guest blog by Deborah Goonan

I can’t say I’m surprised, but I am thoroughly disgusted by the nature of HOA legislation that has passed the 2015 Legislative session, despite the fact that the FL House threw in the towel 3 days early. Given the hostile nature of other pending bills, it was probably a blessing in disguise.

Here are some highlights of what HOA-related passed and what failed:

CCFJ-backed SB 1308/HB 1263, the bill that would have authorized limited state oversight of HOAs similar to that available to condo owners, died before ever making it to a committee, for the second year in a row.

SB 611 / HB 736, a bill that would have limited fees charged for estoppels, and that was hotly debated and opposed by management, collection companies and Association law firms, effectively died when the session was dismissed early. That means business as usual. Fee gouging and hitting buyers at closing with last minute with extra closing costs will continue for at least another year.

HB 791 passed 98-17 in the House and unanimously in the Senate. The bill will extend the Distressed Condominium Act (DCA) for two more years, until June 30, 2018.  The DCA allows investors to “bulk buy” condos for rehab and resale, but significantly limits bulk owner liability for construction defects and also allows investors to waive funding of reserves until each unit is sold. The DCA has played a key role in creating perverse incentives for investors to take over condo Boards and force termination upon remaining owners, who have in turn been forced to sell for a fraction of what they paid for their units several years ago.

The bill also specifies that official records now include only “written records,” effectively eliminating audio or videotapes among the records HOAs must retain for at least 7 years. Also in this bill: if you are a tenant, and your landlord owns multiple units, but owes any financial obligation pertaining to even ONE unit, the HOA may suspend your privileges to use the recreational amenities and common areas until the owner is current, even if your unit is not directly tied to a fine or delinquent assessment.

Also buried in this homeowner-hostile bill is a carefully crafted provision that will allow HOAs governed under Statute 720 to issue fines exceeding $100 per violation and $1000 in the aggregate if the governing documents allow it. There will be no absolute maximums that HOAs can fine owners, so long as the oligarchy that controls a supermajority of votes is able to amend the documents any way it sees fit.  To make it even easier to accomplish a vote, the bill also permits proxies to be faxed or emailed, and will now allow for online voting.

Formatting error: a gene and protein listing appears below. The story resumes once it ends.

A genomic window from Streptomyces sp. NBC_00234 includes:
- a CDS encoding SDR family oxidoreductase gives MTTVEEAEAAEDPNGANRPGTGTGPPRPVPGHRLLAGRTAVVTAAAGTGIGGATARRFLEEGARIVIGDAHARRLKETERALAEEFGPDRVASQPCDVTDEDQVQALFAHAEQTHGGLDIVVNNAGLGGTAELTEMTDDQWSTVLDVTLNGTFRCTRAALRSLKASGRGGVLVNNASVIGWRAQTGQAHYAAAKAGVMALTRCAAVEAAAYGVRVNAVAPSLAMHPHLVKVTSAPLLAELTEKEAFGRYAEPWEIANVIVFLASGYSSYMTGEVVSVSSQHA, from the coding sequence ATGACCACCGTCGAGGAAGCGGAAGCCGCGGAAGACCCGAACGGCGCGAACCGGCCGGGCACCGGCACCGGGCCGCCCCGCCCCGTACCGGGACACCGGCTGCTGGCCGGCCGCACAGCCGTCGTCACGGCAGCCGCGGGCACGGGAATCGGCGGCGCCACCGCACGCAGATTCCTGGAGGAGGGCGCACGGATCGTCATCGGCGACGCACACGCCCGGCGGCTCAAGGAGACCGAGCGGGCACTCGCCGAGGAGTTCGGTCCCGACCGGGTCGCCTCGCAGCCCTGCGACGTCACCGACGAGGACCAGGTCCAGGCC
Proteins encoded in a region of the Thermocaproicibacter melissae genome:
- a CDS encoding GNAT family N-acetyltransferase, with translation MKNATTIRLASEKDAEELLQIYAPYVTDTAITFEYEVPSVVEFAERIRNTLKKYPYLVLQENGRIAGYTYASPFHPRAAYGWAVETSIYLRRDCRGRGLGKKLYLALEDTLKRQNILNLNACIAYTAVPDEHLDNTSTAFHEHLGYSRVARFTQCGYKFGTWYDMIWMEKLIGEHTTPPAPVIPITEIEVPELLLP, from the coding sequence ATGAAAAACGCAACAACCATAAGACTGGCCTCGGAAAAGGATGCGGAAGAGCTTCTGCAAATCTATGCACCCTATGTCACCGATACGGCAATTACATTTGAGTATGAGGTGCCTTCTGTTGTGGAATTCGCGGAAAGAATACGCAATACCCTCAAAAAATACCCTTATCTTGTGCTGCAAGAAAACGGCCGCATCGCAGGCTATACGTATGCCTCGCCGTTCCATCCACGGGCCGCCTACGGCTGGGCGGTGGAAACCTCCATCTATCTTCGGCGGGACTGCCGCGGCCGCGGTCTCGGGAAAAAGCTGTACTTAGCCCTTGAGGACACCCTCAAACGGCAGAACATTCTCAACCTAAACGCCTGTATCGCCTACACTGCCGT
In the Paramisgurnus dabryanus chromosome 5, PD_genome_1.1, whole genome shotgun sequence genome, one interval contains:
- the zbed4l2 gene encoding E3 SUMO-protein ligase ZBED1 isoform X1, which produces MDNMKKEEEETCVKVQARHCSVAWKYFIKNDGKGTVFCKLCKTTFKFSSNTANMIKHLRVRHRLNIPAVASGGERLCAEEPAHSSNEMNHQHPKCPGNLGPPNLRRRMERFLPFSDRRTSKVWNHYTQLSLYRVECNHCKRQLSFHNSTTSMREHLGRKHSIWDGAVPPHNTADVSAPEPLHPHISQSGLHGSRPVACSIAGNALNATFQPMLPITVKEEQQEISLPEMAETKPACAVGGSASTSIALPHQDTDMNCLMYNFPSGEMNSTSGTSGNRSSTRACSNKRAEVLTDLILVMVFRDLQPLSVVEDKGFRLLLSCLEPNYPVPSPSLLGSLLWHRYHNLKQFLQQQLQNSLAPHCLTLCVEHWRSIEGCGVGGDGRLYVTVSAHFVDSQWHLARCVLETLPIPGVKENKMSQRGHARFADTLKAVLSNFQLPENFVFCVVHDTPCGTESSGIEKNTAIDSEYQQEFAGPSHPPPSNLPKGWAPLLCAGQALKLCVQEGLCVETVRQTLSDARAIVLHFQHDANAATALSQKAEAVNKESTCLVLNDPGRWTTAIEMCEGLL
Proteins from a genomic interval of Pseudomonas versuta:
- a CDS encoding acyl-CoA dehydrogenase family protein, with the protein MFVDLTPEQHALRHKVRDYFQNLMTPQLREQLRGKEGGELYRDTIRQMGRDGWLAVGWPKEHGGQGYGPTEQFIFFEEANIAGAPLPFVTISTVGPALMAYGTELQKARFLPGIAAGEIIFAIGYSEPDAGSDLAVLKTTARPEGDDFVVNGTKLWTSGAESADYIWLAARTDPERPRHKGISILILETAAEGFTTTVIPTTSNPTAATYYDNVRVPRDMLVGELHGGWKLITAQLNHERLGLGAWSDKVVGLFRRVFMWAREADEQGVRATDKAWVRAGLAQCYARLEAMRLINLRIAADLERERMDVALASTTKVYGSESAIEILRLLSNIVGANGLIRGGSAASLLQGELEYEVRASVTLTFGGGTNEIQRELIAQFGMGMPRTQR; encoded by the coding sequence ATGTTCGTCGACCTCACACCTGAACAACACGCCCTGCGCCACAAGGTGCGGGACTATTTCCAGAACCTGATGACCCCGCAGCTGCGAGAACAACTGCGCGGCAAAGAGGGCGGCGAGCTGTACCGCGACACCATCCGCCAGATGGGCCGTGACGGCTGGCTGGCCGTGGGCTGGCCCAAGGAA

And the standard priority of payment application for HOAs remains as follows: payments first apply to interest, then late fees, then attorney and collection fees, and last, but not least, the amount of the delinquent assessment. And HB 791 merely states that fines of less than $1000 may not become a lien against the home, implying that fines of $1000 or more CAN become liens that could then lead to foreclosure by the Association.

The topper for outrage in HB 791 is the fact that even if an Association fails to provide timely notice of an amendment to the CC&Rs, that will not affect its validity. In plain language that means that you can be penalized for violating a new covenant or amendment, even if you have no idea that it exists.

Attached are relevant links for any wonks out there that want to read the details.

(link to attorney summary of FL legislation affecting HOAs, Condos)

(link to SB 791)

(link to CCFJ SB 1308, now dead)


FL legislature passes amended version of condo termination bill, still full of loopholes

guest blog by Deborah Goonan

Florida Legislators have done it again. They have managed to pass a bill that gives the illusion of protecting condo owners, but, in reality, does very little to prevent real estate investors and developers from exploiting consumers, violating 5th Amendment Rights to unlawful taking of property and just compensation.